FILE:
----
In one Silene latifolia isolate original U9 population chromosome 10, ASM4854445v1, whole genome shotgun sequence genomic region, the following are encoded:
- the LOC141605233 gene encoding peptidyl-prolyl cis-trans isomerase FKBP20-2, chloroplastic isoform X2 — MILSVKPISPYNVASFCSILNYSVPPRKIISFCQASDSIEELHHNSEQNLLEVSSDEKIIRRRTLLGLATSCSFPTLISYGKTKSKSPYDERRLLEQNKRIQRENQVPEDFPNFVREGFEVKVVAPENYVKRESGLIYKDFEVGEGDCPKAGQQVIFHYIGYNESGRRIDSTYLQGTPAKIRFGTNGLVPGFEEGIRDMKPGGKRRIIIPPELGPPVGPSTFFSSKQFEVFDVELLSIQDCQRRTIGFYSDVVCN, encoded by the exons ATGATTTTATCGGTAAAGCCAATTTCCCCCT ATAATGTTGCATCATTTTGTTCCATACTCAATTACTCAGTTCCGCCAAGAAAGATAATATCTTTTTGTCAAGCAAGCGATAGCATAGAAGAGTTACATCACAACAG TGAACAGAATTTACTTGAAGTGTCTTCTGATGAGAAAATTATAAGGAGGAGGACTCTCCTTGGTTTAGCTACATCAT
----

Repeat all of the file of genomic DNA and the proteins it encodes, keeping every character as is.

In one Silene latifolia isolate original U9 population chromosome 10, ASM4854445v1, whole genome shotgun sequence genomic region, the following are encoded:
- the LOC141605233 gene encoding peptidyl-prolyl cis-trans isomerase FKBP20-2, chloroplastic isoform X2 — MILSVKPISPYNVASFCSILNYSVPPRKIISFCQASDSIEELHHNSEQNLLEVSSDEKIIRRRTLLGLATSCSFPTLISYGKTKSKSPYDERRLLEQNKRIQRENQVPEDFPNFVREGFEVKVVAPENYVKRESGLIYKDFEVGEGDCPKAGQQVIFHYIGYNESGRRIDSTYLQGTPAKIRFGTNGLVPGFEEGIRDMKPGGKRRIIIPPELGPPVGPSTFFSSKQFEVFDVELLSIQDCQRRTIGFYSDVVCN, encoded by the exons ATGATTTTATCGGTAAAGCCAATTTCCCCCT ATAATGTTGCATCATTTTGTTCCATACTCAATTACTCAGTTCCGCCAAGAAAGATAATATCTTTTTGTCAAGCAAGCGATAGCATAGAAGAGTTACATCACAACAG TGAACAGAATTTACTTGAAGTGTCTTCTGATGAGAAAATTATAAGGAGGAGGACTCTCCTTGGTTTAGCTACATCAT